In the face of sluggish global growth, increased economic nationalism, trade wars, high debt levels and a roll-back in globalisation, investors could be forgiven for being bearish on Egypt. But they shouldn’t be, for three good reasons.
First: Egypt’s near neighbours and allies in the Gulf are changing the models of their economies. The old model of exporting oil and living on the income is over. Saudi particularly is restructuring and rebalancing to create a more sustainable combination of industry, finance and services. So, to one extent or another, are all the Gulf countries. As these economies move towards normalisation, they will understand the vital importance of regional trade and investment. MENA regional trade has the lowest economic share of any region – with no logistical or geographic reason. There is huge potential for growth now the political will is there.
Second: global trade and investment is yesterday’s game. The three decades from 1990 will be seen as the highpoint of globalisation as an economic trend. The rise of China and capital flow and trade liberalisation created a one-off opportunity for companies and financial institutions to globalise. The financial crisis put paid to the global ambitions of many financial institutions and the political turmoil, driven in part by offshoring and production relocation made the continuation of that trend unacceptable to policy-makers in the West (it never really was acceptable elsewhere). Now the focus is on adding value in the domestic economy and very selectively operating businesses in other markets where the profit opportunity of that market is clear. Producing to export is still important – but the trend is towards localisation. This further supports Egypt’s opportunity in regional trade. Tariffs and quotas internationally will reduce competition in some of Egypt’s export markets and it can take advantage of its preferential and politically neutral agreements with major economies everywhere. So far Egypt has managed to maintain good relations with all trading blocs: US, China, EU and Russia. It should continue to do so.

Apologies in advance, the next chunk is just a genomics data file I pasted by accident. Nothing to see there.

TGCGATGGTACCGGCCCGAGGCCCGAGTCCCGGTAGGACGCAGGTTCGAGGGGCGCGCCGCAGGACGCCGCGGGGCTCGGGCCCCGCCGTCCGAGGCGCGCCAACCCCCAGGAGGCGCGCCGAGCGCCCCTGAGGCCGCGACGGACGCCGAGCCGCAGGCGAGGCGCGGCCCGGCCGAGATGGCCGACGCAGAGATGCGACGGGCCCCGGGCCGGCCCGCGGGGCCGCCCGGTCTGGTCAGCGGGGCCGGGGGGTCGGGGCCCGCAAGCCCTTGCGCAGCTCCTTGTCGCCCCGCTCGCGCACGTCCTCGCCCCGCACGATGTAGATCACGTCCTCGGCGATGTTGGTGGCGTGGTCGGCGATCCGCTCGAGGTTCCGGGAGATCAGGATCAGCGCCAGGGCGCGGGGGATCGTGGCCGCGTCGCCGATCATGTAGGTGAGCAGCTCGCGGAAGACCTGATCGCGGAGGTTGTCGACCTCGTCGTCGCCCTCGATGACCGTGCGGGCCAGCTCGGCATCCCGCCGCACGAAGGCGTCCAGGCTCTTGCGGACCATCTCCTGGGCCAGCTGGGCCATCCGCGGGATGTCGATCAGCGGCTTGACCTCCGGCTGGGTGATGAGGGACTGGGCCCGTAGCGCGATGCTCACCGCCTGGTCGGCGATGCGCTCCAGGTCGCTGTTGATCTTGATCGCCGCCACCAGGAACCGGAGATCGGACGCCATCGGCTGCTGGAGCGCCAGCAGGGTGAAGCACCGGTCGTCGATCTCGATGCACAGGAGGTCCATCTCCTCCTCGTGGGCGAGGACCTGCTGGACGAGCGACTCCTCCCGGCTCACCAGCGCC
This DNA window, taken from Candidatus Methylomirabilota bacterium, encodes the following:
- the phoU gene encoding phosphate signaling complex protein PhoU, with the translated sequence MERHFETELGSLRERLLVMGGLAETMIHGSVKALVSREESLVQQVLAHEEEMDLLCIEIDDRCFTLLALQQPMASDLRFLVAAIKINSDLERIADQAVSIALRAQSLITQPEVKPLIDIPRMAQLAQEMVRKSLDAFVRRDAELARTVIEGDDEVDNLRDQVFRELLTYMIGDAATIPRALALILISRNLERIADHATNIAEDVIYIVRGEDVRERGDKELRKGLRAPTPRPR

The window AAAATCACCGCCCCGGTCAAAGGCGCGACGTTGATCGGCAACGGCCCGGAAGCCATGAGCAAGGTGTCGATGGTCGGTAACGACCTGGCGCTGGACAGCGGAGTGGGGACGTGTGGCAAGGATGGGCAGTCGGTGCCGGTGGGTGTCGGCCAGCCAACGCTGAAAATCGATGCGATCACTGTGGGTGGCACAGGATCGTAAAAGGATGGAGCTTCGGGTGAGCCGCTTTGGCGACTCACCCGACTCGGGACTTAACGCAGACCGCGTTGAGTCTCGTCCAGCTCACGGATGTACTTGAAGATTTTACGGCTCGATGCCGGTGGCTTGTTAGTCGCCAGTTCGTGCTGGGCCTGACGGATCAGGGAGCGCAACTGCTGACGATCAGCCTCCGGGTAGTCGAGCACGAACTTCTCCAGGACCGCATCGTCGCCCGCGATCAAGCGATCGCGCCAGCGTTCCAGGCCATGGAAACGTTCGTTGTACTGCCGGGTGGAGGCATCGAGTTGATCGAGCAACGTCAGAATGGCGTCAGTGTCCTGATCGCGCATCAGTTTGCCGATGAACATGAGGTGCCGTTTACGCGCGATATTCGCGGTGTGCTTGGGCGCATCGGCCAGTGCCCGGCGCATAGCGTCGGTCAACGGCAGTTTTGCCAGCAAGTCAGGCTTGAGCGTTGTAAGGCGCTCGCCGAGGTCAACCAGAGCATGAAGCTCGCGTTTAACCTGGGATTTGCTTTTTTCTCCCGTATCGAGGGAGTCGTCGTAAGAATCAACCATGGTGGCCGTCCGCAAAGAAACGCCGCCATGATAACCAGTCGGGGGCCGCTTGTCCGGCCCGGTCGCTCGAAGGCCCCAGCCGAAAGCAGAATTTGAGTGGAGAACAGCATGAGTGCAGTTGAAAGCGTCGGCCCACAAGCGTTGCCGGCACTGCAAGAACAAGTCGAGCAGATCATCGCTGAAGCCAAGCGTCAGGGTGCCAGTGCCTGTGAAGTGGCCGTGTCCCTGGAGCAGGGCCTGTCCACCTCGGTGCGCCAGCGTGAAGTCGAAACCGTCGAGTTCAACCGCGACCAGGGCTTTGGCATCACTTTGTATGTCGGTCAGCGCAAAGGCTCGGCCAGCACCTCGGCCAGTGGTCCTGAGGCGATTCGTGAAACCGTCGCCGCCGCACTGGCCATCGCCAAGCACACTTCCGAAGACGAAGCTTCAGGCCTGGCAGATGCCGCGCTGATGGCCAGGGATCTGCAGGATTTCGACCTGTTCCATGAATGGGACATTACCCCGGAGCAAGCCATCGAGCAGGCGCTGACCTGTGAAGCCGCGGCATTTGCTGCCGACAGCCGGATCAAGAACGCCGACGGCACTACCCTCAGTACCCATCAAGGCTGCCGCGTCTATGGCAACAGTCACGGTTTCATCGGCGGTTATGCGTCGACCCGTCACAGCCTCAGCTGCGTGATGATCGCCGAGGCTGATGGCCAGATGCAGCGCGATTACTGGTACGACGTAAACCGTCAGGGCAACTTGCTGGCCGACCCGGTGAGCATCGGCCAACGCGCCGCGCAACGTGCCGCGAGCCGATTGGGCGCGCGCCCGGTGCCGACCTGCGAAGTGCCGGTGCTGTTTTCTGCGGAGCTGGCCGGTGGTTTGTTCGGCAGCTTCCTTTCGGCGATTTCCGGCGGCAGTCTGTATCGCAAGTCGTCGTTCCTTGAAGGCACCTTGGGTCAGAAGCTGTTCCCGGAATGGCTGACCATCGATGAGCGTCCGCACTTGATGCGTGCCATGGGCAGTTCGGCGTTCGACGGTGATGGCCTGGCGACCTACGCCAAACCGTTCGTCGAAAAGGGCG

Third: the diversified nature of Egypt’s economy, its size and its population make it uniquely attractive as a destination for FDI in an FDI-challenged world. We’re seeing daily news of new FDI into Egypt, new support and financing from multilateral and regional institutions and the announcement of new initiatives. Whilst Egypt needs to maintain its strategic relationships with its allies and partners – it can be pleased that its structural characteristics make it fundamentally an attractive destination compared with its peers.
However, a note of caution. Egypt can be, to foreign investors, a challenging place to do business. The World Bank’s Ease of Doing Business report lists Egypt at number 120 out of 190 countries. Any foreigner who has done or is trying to do business in Egypt knows this. The policies may be encouraging but the implementation needs to be streamlined. Large companies supported by multilateral in capital-intensive sectors can manage this task. SME investors in employment producing sectors such as services and technology – will find this a bit more difficult. Egypt understands that, to capitalise on the unique opportunity it faces, it needs to step up its game. The rewards will be worth it.
Richard Banks is consulting editor to Euromoney Conferences, the opinions in this article are his own.